Darling delivers blow to holiday-homeowners
People who own a holiday-home in the UK will lose a range of tax benefits from next April after a hidden clause in the Budget revealed the holiday lettings rules are to be scrapped.
Under current legislation, landlords who own a holiday property in the UK enjoy several benefits under the Furnished Holiday Lettings (FHL) rules, including being able to write off any trading losses (such as loss of rental income) from their second home on their tax bill and being allowed to postpone any capital gains tax by investing in another property.
A furnished holiday letting business may also be exempt from inheritance tax where the lettings are short-term and the owner is significantly involved with the holidaymakers’ activities.
However, the 2009 Budget reveals these benefits will be abolished from April 2010. The only silver lining is that, until that happens, the FHL rules will be extended to those with qualifying homes within the EU.
The move is likely to infuriate thousands of holiday-home owners who have been relying on the income they’ve received from their second homes.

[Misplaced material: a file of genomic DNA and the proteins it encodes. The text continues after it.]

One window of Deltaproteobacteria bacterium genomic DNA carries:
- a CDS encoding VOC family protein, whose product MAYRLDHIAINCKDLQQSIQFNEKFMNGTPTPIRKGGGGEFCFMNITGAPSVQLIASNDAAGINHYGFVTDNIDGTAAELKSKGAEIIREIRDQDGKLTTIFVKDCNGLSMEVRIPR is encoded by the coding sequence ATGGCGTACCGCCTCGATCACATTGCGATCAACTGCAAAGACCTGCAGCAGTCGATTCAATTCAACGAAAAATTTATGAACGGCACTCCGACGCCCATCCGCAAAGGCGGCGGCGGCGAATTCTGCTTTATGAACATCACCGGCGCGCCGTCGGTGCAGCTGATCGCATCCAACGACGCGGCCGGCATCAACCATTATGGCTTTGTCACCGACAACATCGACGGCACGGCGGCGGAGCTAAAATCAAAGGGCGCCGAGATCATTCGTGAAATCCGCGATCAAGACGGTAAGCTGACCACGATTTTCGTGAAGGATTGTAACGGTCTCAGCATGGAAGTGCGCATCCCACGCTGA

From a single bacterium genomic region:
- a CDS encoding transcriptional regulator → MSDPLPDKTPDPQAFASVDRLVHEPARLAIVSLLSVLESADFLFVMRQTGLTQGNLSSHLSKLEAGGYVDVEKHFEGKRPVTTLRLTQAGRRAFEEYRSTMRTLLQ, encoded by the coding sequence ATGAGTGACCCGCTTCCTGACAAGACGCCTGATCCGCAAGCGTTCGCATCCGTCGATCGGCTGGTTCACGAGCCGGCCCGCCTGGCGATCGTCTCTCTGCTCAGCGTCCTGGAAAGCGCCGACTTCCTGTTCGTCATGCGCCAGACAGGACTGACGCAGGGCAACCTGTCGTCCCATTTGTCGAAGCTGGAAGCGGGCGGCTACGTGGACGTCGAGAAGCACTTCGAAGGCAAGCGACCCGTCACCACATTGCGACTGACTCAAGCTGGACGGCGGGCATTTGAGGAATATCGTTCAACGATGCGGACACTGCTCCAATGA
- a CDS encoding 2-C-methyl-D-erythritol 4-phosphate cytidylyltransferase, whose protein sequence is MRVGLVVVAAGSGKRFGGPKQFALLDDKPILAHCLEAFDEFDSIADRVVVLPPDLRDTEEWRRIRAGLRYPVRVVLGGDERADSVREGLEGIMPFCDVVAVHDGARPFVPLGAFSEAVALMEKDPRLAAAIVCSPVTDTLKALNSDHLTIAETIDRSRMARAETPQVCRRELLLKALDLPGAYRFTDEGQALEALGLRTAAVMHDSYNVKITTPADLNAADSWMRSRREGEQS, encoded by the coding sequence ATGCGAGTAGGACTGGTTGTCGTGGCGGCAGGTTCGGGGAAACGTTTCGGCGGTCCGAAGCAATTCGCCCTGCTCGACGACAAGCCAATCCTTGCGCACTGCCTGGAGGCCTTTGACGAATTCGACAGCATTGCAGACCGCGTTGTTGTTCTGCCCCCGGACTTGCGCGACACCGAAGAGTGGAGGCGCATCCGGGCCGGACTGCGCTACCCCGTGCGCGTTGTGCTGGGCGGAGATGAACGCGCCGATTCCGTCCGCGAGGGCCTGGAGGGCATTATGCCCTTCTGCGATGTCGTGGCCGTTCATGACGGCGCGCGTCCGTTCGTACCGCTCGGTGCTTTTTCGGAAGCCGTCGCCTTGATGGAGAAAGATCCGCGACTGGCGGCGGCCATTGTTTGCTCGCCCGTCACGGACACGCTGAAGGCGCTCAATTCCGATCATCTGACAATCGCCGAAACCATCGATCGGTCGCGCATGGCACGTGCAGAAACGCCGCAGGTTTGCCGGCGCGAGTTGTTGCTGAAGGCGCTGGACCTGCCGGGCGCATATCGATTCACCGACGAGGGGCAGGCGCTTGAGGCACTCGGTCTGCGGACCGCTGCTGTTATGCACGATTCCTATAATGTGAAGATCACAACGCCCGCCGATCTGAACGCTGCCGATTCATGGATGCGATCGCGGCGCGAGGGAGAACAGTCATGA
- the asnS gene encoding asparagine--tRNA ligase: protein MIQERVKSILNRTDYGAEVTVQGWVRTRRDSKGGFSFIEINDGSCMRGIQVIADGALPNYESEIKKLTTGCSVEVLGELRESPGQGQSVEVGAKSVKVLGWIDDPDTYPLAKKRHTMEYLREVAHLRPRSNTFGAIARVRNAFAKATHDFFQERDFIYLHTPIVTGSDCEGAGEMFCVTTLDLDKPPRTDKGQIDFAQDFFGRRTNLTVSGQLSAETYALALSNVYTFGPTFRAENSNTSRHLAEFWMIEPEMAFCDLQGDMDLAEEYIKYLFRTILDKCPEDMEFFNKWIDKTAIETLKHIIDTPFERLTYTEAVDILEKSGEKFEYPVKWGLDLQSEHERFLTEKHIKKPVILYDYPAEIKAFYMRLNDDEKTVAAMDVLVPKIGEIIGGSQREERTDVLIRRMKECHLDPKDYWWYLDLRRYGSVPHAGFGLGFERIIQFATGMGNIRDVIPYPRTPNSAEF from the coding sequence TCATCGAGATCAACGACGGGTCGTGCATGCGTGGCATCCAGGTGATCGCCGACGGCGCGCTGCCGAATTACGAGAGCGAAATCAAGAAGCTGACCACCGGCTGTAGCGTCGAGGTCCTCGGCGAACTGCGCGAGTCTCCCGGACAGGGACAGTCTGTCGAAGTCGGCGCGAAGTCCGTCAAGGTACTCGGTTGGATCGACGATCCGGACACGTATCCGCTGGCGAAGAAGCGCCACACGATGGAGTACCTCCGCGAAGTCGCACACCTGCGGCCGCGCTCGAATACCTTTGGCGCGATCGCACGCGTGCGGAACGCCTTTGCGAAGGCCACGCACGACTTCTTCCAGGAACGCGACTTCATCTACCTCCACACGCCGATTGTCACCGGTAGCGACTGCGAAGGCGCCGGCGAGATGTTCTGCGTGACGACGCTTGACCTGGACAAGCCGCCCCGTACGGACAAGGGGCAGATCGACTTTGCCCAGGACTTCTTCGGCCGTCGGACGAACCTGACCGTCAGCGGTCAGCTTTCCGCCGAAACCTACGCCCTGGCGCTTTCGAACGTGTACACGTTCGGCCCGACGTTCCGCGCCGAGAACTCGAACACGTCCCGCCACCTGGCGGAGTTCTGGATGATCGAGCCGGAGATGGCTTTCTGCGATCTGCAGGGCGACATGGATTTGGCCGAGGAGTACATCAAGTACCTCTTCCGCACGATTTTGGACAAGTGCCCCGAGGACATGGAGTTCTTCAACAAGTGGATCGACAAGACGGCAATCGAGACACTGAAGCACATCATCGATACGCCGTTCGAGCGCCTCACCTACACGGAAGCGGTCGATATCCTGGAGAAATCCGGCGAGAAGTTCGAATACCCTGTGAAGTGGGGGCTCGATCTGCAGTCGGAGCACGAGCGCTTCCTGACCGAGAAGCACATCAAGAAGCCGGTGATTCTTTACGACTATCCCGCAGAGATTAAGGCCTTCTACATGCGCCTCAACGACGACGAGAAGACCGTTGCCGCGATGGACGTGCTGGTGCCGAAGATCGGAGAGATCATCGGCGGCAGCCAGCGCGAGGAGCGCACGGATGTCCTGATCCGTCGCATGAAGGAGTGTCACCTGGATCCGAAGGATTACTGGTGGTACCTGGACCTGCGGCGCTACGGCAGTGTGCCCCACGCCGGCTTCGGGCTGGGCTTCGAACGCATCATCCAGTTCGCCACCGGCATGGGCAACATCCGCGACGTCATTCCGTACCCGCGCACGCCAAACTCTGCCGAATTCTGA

For a property to qualify as a 'furnished holiday lettings’ it must be furnished, available for letting to holidaymakers for at least 140 days a year and let out for at least 70 days a year - but not occupied for more than 31 days by the same person in any seven-month period.
The property also has to be let out to holidaymakers and tourists in order to qualify.
The tax levied on the total value of your estate after you die. IHT has to be paid by the beneficiaries of your estate before they can receive any of the money from it. The money can’t be taken from the value of the estate _– it has to be paid before any money can be released. There is an IHT threshold – known as the “nil-rate band” – below which no tax is levied (£325,000 in 2011/12). Any amount above the nil-rate band is subject to tax at 40%. If your estate totals £600,000, there is no tax on the first £325,000; however your estate will pay 40% tax on the remaining £275,000, a total of £110,000. Prudent tax planning can reduce your IHT liability, so always consult a specialist solicitor.
Capital gains tax
If you buy an asset – shares, a second home, arts and antiques – and then sell it at a later date and make a profit, that profit could be subject to CGT. You don’t pay CGT on selling your main home (which is why MPs “flipped” theirs so regularly) or any securities sheltered in an ISA. Individuals get an annual CGT allowance (£10,600 in 2010/2011) but if you have substantial assets it’s worth paying an accountant to sort it for you.